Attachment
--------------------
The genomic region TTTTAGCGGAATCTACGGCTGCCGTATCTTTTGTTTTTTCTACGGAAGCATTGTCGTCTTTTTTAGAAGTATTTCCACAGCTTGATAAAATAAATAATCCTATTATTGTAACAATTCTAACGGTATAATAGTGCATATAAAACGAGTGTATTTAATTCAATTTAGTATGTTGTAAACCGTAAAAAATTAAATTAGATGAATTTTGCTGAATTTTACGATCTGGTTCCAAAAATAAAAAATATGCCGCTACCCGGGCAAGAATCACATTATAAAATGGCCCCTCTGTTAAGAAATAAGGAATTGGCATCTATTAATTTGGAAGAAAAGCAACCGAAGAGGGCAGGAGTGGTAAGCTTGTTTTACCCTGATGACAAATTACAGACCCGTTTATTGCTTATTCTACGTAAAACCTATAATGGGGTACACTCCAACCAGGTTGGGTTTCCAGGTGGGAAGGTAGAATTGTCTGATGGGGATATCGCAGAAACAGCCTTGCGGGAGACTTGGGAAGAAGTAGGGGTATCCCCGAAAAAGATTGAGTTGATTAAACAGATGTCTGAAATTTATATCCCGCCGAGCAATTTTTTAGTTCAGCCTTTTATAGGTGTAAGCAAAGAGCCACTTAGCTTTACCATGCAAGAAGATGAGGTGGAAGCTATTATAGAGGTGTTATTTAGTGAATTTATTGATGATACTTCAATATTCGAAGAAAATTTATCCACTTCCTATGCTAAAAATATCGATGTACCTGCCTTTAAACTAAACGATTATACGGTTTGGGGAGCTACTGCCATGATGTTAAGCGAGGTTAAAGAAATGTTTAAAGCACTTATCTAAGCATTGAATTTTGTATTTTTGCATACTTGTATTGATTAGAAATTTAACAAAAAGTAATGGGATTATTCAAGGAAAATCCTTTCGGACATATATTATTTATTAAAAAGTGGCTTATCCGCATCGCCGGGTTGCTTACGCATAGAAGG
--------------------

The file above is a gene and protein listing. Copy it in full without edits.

The genomic region TTTTAGCGGAATCTACGGCTGCCGTATCTTTTGTTTTTTCTACGGAAGCATTGTCGTCTTTTTTAGAAGTATTTCCACAGCTTGATAAAATAAATAATCCTATTATTGTAACAATTCTAACGGTATAATAGTGCATATAAAACGAGTGTATTTAATTCAATTTAGTATGTTGTAAACCGTAAAAAATTAAATTAGATGAATTTTGCTGAATTTTACGATCTGGTTCCAAAAATAAAAAATATGCCGCTACCCGGGCAAGAATCACATTATAAAATGGCCCCTCTGTTAAGAAATAAGGAATTGGCATCTATTAATTTGGAAGAAAAGCAACCGAAGAGGGCAGGAGTGGTAAGCTTGTTTTACCCTGATGACAAATTACAGACCCGTTTATTGCTTATTCTACGTAAAACCTATAATGGGGTACACTCCAACCAGGTTGGGTTTCCAGGTGGGAAGGTAGAATTGTCTGATGGGGATATCGCAGAAACAGCCTTGCGGGAGACTTGGGAAGAAGTAGGGGTATCCCCGAAAAAGATTGAGTTGATTAAACAGATGTCTGAAATTTATATCCCGCCGAGCAATTTTTTAGTTCAGCCTTTTATAGGTGTAAGCAAAGAGCCACTTAGCTTTACCATGCAAGAAGATGAGGTGGAAGCTATTATAGAGGTGTTATTTAGTGAATTTATTGATGATACTTCAATATTCGAAGAAAATTTATCCACTTCCTATGCTAAAAATATCGATGTACCTGCCTTTAAACTAAACGATTATACGGTTTGGGGAGCTACTGCCATGATGTTAAGCGAGGTTAAAGAAATGTTTAAAGCACTTATCTAAGCATTGAATTTTGTATTTTTGCATACTTGTATTGATTAGAAATTTAACAAAAAGTAATGGGATTATTCAAGGAAAATCCTTTCGGACATATATTATTTATTAAAAAGTGGCTTATCCGCATCGCCGGGTTGCTTACGCATAGAAGG